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I have a data set that has 10k documents, each of which is mapped to one and only one of 4k categories. This forms my training set.

My requirement is that when a new, unseen document comes in, I need to be able to identify all the categories (from among the 4k categories) to which it belongs.

What is the best way to go about doing this? My problem conforms to what's generally known as multi-label classification in the literature, and I see plenty of papers, but no readily available software. I was hoping to know if anyone is aware of any off-the-shelf tools that would do this task.

Thanks in advance.

Update 1: Based on some comments below I am updating my question. Although I have 4k categories and only 10k documents, the distribution of these documents into categories is highly skewed - in other words, there are a small number of categories that have most of the training documents. I am OK with retaining categories that have sufficient training data, and throwing away the other categories if need be. The bigger problem is identifying all the categories of unseen document.

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Are the categories mutually exclusive, that is there is no hierarchy linking them together? Also, I'm not sure to understand the second paragraph because it seems to say that an unseen document might belong to several categories while the training set only considers a one-to-one mapping. Could you clarify, please? –  chl Jul 11 '11 at 22:13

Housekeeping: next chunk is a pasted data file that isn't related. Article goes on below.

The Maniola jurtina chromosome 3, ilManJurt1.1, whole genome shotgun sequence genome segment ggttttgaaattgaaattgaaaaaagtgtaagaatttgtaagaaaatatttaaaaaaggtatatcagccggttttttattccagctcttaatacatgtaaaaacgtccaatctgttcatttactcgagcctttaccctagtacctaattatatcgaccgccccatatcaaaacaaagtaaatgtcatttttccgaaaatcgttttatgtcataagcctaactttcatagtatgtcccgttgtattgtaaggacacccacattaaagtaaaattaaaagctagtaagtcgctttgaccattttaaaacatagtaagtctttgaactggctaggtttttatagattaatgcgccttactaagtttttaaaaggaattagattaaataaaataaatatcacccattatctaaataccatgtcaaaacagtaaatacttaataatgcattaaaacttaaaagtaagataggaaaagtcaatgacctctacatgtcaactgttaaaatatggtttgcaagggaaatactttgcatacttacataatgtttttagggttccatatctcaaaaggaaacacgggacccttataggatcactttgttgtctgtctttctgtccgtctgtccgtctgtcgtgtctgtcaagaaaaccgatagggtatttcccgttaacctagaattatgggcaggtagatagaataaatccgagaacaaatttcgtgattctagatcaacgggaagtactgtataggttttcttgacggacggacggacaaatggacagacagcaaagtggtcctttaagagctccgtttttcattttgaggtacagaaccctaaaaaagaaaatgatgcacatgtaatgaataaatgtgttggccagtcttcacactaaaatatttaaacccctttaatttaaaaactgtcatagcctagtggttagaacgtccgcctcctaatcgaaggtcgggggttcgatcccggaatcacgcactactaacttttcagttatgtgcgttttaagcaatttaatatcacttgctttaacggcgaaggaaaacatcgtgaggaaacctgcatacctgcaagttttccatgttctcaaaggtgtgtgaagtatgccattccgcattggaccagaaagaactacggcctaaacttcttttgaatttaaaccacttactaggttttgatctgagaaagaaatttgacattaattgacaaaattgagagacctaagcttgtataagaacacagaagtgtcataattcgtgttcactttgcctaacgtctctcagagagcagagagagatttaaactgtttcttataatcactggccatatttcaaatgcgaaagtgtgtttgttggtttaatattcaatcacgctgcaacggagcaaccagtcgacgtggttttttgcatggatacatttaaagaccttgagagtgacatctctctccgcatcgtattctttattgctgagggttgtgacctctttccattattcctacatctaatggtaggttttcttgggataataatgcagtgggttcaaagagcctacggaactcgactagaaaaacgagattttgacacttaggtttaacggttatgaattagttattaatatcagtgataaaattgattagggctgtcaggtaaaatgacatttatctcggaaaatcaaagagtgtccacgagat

@chi : Yes categories are mutually exclusive (although at a later point, I will need to handle hierarchical categories also). And yes the training data has only one to one mapping. Although in training data also a document can belong to multiple categories, since a human annotated the training data for us, in order to simply her task we only asked her to do one to one mapping. Good call. –  Andy Jul 11 '11 at 22:18

6 Answers 6

About multilabel classification, the baseline (but usually quite good) approach is just to make a battery of binary classifiers, each trained to recognize one class versus all other, use them all on each sample and combine their answers.
This is trivial to implement, so almost any tool will do.

However, you have other problem -- an ultrapoor training set. 10k samples in 4k classes gives 2-3 examples per class -- this is almost nothing; I can at most imagine some embarrassing 1-NN method in this setting.

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Sounds like a good idea (at least to get baseline). So when I build a classifier to distinguish class $X$ from the rest of the classes (say $Y$) what would the training data for $Y$ be? I mean for class $X$, I have documents that are labeled as class $X$, but what about $Y$? –  Andy Jul 11 '11 at 20:12